Your customers, or would-be customers, need to be informed and reminded of what added values you provide them -- extras that can save them money, time, and aggravation. Yet too many business owners and managers can be ignorant of what those competitive advantages are. The seafood supplier didn’t communicate that he was selling fresher salmon with longer shelf life, and thus enhancing his customers’ bottom lines, until a competitor threatened his market share.
You could be providing a lot of extras to your customers without realizing how much you are actually saving them. Or, if you do not provide meaningful extras now, you might consider adopting them. They can be critical competitive advantages. Consider the following:
Terms. If you are a small or medium-size company up against a category killer, you might have flexible financing terms that the big guys can’t match. For example, a lumber company in the Northeast enjoyed a robust business with little substantial competition until Home Depot began to close in. One Home Depot box opened twenty miles away, and then another just ten miles down the road. Observers predicted that the lumber company would soon be bulldozed out of business.
Surely, it couldn’t compete on price, not against Home Depot's buying power. Lumber is lumber. So it concentrated on hitting Home Depot where it was vulnerable. It offered more -- flexible credit arrangements for its most important customers -- small contractors who often lack lines of credit from banks. The lumber company didn’t have to drop its prices to stay in business. It adopted new competitive advantages.
Guarantees. It is common for attendees at my seminars to tell me that their companies are “the only ones in our industry offering multi-year guarantees” on their products. But when I ask if they make a big deal about the guarantee to prospective buyers, most admit they do not.
The reason is usually the same: “If we emphasize the guarantee, too many customers may take advantage of it.”
That’s a pretty lame excuse. Either you offer a guarantee or you don’t. If you are confident enough in the product to guarantee it in the first place, make a selling point of it. Statistics show that a very small percentage of customers in any business actually use the guarantee. But the guarantee takes a lot of risk out of the buying decision and clinches a lot of deals.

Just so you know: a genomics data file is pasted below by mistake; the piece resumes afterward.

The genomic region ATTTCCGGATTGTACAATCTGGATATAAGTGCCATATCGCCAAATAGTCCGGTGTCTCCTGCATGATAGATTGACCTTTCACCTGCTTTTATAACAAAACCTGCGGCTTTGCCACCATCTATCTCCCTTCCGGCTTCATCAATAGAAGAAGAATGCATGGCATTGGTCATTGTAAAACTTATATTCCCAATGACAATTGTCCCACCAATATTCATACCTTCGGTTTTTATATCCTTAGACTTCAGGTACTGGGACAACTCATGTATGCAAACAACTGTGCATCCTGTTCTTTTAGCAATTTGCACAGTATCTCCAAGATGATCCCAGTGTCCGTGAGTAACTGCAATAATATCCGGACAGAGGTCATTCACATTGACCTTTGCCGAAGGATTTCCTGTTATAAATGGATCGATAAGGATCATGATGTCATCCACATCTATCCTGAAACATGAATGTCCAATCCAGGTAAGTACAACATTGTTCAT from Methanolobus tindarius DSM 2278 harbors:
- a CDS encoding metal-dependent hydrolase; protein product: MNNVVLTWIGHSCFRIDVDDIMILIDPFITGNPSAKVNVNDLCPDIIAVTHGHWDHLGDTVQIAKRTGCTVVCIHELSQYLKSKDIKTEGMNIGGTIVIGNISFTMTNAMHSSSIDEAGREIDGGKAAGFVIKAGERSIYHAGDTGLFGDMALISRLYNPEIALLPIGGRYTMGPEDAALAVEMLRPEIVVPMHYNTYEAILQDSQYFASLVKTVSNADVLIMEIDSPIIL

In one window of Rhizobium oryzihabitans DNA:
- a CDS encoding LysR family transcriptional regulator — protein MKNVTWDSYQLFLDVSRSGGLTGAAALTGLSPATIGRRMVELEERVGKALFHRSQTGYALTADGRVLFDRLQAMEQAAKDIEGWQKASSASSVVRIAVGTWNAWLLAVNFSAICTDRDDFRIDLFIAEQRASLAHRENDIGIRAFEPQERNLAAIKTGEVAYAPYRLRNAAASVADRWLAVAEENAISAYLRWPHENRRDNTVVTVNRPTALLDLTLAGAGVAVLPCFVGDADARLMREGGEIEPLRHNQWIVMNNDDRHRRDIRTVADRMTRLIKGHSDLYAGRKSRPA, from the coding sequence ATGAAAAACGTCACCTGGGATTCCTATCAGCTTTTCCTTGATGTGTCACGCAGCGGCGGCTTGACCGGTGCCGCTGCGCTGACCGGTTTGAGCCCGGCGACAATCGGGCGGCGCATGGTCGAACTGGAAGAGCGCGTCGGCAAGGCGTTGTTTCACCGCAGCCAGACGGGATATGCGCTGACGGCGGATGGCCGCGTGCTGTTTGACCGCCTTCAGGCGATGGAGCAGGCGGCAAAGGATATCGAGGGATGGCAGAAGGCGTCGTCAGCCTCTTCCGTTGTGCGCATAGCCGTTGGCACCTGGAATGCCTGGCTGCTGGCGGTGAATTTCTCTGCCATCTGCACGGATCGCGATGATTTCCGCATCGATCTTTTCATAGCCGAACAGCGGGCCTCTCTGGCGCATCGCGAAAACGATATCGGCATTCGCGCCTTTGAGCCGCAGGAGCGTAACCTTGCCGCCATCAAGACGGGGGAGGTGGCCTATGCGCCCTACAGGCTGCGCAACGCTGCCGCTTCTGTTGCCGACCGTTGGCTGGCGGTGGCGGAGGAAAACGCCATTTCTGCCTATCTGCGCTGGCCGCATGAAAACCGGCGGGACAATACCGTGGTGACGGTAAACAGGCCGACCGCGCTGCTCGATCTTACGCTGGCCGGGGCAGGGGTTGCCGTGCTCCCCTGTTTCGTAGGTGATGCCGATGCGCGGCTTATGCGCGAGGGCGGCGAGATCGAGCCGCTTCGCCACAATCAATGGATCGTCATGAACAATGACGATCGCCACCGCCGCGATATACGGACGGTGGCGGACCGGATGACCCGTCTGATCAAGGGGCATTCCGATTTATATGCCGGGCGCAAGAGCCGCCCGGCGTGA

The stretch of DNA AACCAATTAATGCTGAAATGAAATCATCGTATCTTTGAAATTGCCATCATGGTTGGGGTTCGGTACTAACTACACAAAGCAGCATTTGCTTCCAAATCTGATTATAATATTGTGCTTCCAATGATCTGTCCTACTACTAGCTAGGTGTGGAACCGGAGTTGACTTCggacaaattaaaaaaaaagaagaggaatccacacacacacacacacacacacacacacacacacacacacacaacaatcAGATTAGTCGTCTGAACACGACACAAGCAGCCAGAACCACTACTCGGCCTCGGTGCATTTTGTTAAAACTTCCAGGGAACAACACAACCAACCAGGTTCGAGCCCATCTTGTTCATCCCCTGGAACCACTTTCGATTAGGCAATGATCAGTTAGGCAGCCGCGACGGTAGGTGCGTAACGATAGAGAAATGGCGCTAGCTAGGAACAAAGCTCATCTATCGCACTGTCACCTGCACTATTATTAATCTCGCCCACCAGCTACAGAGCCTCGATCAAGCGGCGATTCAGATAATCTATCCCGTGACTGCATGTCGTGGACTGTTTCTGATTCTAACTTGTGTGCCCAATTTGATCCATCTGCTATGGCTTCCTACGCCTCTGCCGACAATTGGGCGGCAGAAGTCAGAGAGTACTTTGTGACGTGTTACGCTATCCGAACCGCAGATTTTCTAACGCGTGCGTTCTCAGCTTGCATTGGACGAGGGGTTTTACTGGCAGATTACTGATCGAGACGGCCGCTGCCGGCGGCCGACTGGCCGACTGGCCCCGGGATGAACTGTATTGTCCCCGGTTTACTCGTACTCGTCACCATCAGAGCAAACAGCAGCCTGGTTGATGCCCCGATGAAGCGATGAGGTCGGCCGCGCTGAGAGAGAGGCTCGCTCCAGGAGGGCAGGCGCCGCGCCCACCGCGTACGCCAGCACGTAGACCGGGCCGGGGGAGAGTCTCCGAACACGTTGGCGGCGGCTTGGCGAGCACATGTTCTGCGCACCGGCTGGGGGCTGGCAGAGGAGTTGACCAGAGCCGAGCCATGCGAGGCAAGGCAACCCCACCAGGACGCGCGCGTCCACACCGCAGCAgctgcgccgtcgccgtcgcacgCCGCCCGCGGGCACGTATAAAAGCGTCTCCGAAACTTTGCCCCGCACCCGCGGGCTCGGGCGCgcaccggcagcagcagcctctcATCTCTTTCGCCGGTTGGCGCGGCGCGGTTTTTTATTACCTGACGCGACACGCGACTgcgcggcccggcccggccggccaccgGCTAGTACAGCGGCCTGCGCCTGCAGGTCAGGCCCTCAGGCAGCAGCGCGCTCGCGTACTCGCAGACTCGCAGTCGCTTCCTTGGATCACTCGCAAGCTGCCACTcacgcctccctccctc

Inventory turns. One of my favorite stories about inventory turns involves a clothing manufacturer who sold women’s clothes to boutiques around the country. When I asked him what differentiated him from his competitors, he said he thought his clothes were “wearable.”
“As opposed to what?” I asked, trying not to laugh. He began to talk about design, fabric, cut, and so on. When I queried what his competitors we're saying, he shrugged and said, “I suppose the same thing . . . but I know my stuff sells much better.”
I asked him what his customer, the boutique owner, cares about most. “Whether or not it sells,” he said. So I asked if his shop owners measured inventory turns. He answered that some did, some did not. I suggested that he teach them how to measure inventory turns and then he could prove to the shop owners his clothes sold better. My point was that he should stop selling “wearable clothes” like everyone else and start selling inventory turns. Moving the goods is what matters.
Note: Be sure you can back up your boast. Your buyers will know soon enough if you can’t. As with any competitive advantage you claim, make sure you deliver.
Materials. One client in the home-improvement business who sold siding knew his product was “stronger and better” because of the materials he used. But he didn’t know how to convey that without sounding biased and subjective. Upon asking his employees a series of questions I learned from one of his engineers that the company’s product has a higher wind load rating than any competitive product. In many geographic markets, the higher load rating influences buying decisions. So if your materials are stronger and provide customers with a benefit, shout about it in a way that is measurable.
Delivery. If you provide the same product as your competitors but you offer better delivery service, you have a competitive advantage. But how important is it? The Compleat Company, which sells promotional products, decided to find out. The Seattle-based company polled its customers about the importance of its on-time delivery. It found that its customers not only valued that service highly, they had a pretty low tolerance for being late.
Eighty-eight percent of its customers defined “on-time delivery” as being on schedule 97 percent of the time or better. Only 4 percent of its customers would accept an on-schedule rate of less than 93 percent. A manager from Compleat told me that the company is now focusing its energy and resources to make sure it meets that expectation. When Compleat’s customers want their deliveries, they will get them.